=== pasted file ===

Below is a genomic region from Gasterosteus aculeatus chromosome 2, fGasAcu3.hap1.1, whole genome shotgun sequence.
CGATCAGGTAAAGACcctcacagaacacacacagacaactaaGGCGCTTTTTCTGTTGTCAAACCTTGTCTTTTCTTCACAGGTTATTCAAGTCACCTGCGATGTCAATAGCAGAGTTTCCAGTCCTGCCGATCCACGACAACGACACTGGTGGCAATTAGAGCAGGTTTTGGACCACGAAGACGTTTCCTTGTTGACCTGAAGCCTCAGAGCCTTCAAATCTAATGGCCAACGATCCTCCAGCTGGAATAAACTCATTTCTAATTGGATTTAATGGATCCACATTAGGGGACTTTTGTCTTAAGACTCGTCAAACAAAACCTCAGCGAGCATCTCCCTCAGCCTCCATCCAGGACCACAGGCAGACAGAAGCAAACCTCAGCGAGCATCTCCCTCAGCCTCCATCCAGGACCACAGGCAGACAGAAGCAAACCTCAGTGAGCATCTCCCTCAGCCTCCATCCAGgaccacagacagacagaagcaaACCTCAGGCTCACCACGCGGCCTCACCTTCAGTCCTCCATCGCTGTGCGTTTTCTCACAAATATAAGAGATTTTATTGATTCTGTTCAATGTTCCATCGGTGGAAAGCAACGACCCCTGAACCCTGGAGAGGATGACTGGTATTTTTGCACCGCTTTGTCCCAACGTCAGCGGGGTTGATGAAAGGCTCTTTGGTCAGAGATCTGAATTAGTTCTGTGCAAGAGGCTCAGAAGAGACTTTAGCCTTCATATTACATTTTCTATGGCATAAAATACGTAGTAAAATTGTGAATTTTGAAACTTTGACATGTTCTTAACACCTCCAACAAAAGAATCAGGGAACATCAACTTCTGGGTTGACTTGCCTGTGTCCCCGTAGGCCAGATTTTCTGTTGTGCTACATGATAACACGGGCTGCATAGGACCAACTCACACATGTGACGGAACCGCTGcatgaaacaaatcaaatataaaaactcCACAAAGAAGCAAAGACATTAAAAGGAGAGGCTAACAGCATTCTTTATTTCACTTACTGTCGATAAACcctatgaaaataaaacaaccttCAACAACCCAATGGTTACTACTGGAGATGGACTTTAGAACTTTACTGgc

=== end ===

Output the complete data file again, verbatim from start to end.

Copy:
Below is a genomic region from Gasterosteus aculeatus chromosome 2, fGasAcu3.hap1.1, whole genome shotgun sequence.
CGATCAGGTAAAGACcctcacagaacacacacagacaactaaGGCGCTTTTTCTGTTGTCAAACCTTGTCTTTTCTTCACAGGTTATTCAAGTCACCTGCGATGTCAATAGCAGAGTTTCCAGTCCTGCCGATCCACGACAACGACACTGGTGGCAATTAGAGCAGGTTTTGGACCACGAAGACGTTTCCTTGTTGACCTGAAGCCTCAGAGCCTTCAAATCTAATGGCCAACGATCCTCCAGCTGGAATAAACTCATTTCTAATTGGATTTAATGGATCCACATTAGGGGACTTTTGTCTTAAGACTCGTCAAACAAAACCTCAGCGAGCATCTCCCTCAGCCTCCATCCAGGACCACAGGCAGACAGAAGCAAACCTCAGCGAGCATCTCCCTCAGCCTCCATCCAGGACCACAGGCAGACAGAAGCAAACCTCAGTGAGCATCTCCCTCAGCCTCCATCCAGgaccacagacagacagaagcaaACCTCAGGCTCACCACGCGGCCTCACCTTCAGTCCTCCATCGCTGTGCGTTTTCTCACAAATATAAGAGATTTTATTGATTCTGTTCAATGTTCCATCGGTGGAAAGCAACGACCCCTGAACCCTGGAGAGGATGACTGGTATTTTTGCACCGCTTTGTCCCAACGTCAGCGGGGTTGATGAAAGGCTCTTTGGTCAGAGATCTGAATTAGTTCTGTGCAAGAGGCTCAGAAGAGACTTTAGCCTTCATATTACATTTTCTATGGCATAAAATACGTAGTAAAATTGTGAATTTTGAAACTTTGACATGTTCTTAACACCTCCAACAAAAGAATCAGGGAACATCAACTTCTGGGTTGACTTGCCTGTGTCCCCGTAGGCCAGATTTTCTGTTGTGCTACATGATAACACGGGCTGCATAGGACCAACTCACACATGTGACGGAACCGCTGcatgaaacaaatcaaatataaaaactcCACAAAGAAGCAAAGACATTAAAAGGAGAGGCTAACAGCATTCTTTATTTCACTTACTGTCGATAAACcctatgaaaataaaacaaccttCAACAACCCAATGGTTACTACTGGAGATGGACTTTAGAACTTTACTGgc